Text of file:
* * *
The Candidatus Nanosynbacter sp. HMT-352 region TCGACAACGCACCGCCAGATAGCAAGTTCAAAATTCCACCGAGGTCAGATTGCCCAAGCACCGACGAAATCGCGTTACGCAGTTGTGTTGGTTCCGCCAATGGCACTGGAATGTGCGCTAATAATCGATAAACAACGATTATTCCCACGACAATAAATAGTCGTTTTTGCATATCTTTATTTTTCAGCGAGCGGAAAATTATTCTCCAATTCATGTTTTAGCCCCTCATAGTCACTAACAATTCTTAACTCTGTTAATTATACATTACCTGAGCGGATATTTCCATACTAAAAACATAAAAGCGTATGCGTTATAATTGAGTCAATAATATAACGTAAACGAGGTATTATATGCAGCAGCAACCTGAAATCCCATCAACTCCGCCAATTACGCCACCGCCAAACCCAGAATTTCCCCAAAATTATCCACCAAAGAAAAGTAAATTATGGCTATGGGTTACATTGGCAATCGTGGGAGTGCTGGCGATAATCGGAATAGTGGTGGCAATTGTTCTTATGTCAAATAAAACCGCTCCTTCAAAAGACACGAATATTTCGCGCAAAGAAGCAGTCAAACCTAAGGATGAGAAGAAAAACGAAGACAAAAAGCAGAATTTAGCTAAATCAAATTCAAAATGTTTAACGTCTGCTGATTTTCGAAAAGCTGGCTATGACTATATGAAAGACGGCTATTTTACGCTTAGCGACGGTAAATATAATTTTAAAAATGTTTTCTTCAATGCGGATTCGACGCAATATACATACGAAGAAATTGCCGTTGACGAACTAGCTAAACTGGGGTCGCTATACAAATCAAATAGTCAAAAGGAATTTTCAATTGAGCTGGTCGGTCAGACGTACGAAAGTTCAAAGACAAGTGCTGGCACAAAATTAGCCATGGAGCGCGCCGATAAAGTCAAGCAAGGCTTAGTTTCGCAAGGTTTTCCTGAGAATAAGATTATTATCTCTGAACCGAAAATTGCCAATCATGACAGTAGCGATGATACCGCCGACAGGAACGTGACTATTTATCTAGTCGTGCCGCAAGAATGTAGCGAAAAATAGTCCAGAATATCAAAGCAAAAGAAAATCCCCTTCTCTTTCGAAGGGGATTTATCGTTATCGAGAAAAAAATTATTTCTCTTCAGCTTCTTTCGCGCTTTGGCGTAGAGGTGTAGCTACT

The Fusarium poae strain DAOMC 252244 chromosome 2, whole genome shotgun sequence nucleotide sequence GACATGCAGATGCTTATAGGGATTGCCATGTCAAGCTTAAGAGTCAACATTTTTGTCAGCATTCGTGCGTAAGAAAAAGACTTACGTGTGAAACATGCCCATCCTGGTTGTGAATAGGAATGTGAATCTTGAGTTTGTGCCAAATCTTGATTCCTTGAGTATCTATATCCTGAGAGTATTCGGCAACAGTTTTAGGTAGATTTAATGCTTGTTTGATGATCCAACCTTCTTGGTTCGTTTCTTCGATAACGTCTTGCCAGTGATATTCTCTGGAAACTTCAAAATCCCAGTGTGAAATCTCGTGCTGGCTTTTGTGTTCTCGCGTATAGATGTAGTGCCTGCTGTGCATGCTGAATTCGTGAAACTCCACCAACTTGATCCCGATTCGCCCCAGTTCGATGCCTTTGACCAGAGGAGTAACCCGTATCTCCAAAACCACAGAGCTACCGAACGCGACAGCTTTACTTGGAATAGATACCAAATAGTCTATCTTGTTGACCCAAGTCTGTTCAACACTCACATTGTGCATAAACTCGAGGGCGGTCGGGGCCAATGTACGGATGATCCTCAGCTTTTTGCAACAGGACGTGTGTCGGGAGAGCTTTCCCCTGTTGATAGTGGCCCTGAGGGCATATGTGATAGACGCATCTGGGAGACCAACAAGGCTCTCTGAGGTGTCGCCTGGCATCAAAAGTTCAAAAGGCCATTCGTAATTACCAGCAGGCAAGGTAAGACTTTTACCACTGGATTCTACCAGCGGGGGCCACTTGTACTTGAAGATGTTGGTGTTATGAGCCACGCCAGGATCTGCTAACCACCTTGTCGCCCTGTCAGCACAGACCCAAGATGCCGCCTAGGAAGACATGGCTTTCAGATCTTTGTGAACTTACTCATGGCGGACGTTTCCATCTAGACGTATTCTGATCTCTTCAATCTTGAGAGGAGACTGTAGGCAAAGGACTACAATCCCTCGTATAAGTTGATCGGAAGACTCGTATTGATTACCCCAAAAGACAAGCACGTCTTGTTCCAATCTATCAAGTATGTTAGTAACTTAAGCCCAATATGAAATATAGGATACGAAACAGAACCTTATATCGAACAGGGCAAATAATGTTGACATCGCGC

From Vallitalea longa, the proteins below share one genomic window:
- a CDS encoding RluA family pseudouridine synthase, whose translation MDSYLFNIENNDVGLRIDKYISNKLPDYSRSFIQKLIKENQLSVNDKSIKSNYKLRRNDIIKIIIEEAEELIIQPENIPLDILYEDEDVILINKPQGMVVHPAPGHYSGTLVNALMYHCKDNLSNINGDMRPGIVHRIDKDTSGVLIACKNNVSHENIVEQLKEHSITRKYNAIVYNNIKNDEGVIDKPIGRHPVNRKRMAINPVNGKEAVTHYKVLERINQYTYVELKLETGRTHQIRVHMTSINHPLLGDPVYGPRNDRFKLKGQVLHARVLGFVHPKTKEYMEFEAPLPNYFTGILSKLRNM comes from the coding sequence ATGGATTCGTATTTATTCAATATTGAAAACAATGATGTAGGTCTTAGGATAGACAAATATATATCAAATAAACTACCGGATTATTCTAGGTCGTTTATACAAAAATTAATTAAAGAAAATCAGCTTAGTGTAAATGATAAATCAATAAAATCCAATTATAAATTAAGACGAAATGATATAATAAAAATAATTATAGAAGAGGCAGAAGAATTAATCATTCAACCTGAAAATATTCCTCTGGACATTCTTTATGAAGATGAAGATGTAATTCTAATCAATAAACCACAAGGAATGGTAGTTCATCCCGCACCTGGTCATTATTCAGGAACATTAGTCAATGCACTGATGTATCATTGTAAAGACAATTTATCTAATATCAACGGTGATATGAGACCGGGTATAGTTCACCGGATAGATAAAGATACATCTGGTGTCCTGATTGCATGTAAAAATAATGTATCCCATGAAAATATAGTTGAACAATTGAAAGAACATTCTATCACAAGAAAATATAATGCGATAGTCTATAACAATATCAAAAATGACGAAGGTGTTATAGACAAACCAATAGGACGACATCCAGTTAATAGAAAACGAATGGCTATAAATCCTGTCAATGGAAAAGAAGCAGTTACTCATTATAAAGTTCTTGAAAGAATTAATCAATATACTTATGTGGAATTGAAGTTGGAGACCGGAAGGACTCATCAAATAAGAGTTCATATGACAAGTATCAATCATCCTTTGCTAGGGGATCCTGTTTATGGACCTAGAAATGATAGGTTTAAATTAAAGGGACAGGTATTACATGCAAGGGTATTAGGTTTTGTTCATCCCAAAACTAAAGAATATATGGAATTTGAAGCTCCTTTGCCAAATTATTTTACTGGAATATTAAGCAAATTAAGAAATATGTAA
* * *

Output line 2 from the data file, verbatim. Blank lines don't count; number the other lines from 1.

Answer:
The Fusarium poae strain DAOMC 252244 chromosome 2, whole genome shotgun sequence nucleotide sequence GACATGCAGATGCTTATAGGGATTGCCATGTCAAGCTTAAGAGTCAACATTTTTGTCAGCATTCGTGCGTAAGAAAAAGACTTACGTGTGAAACATGCCCATCCTGGTTGTGAATAGGAATGTGAATCTTGAGTTTGTGCCAAATCTTGATTCCTTGAGTATCTATATCCTGAGAGTATTCGGCAACAGTTTTAGGTAGATTTAATGCTTGTTTGATGATCCAACCTTCTTGGTTCGTTTCTTCGATAACGTCTTGCCAGTGATATTCTCTGGAAACTTCAAAATCCCAGTGTGAAATCTCGTGCTGGCTTTTGTGTTCTCGCGTATAGATGTAGTGCCTGCTGTGCATGCTGAATTCGTGAAACTCCACCAACTTGATCCCGATTCGCCCCAGTTCGATGCCTTTGACCAGAGGAGTAACCCGTATCTCCAAAACCACAGAGCTACCGAACGCGACAGCTTTACTTGGAATAGATACCAAATAGTCTATCTTGTTGACCCAAGTCTGTTCAACACTCACATTGTGCATAAACTCGAGGGCGGTCGGGGCCAATGTACGGATGATCCTCAGCTTTTTGCAACAGGACGTGTGTCGGGAGAGCTTTCCCCTGTTGATAGTGGCCCTGAGGGCATATGTGATAGACGCATCTGGGAGACCAACAAGGCTCTCTGAGGTGTCGCCTGGCATCAAAAGTTCAAAAGGCCATTCGTAATTACCAGCAGGCAAGGTAAGACTTTTACCACTGGATTCTACCAGCGGGGGCCACTTGTACTTGAAGATGTTGGTGTTATGAGCCACGCCAGGATCTGCTAACCACCTTGTCGCCCTGTCAGCACAGACCCAAGATGCCGCCTAGGAAGACATGGCTTTCAGATCTTTGTGAACTTACTCATGGCGGACGTTTCCATCTAGACGTATTCTGATCTCTTCAATCTTGAGAGGAGACTGTAGGCAAAGGACTACAATCCCTCGTATAAGTTGATCGGAAGACTCGTATTGATTACCCCAAAAGACAAGCACGTCTTGTTCCAATCTATCAAGTATGTTAGTAACTTAAGCCCAATATGAAATATAGGATACGAAACAGAACCTTATATCGAACAGGGCAAATAATGTTGACATCGCGC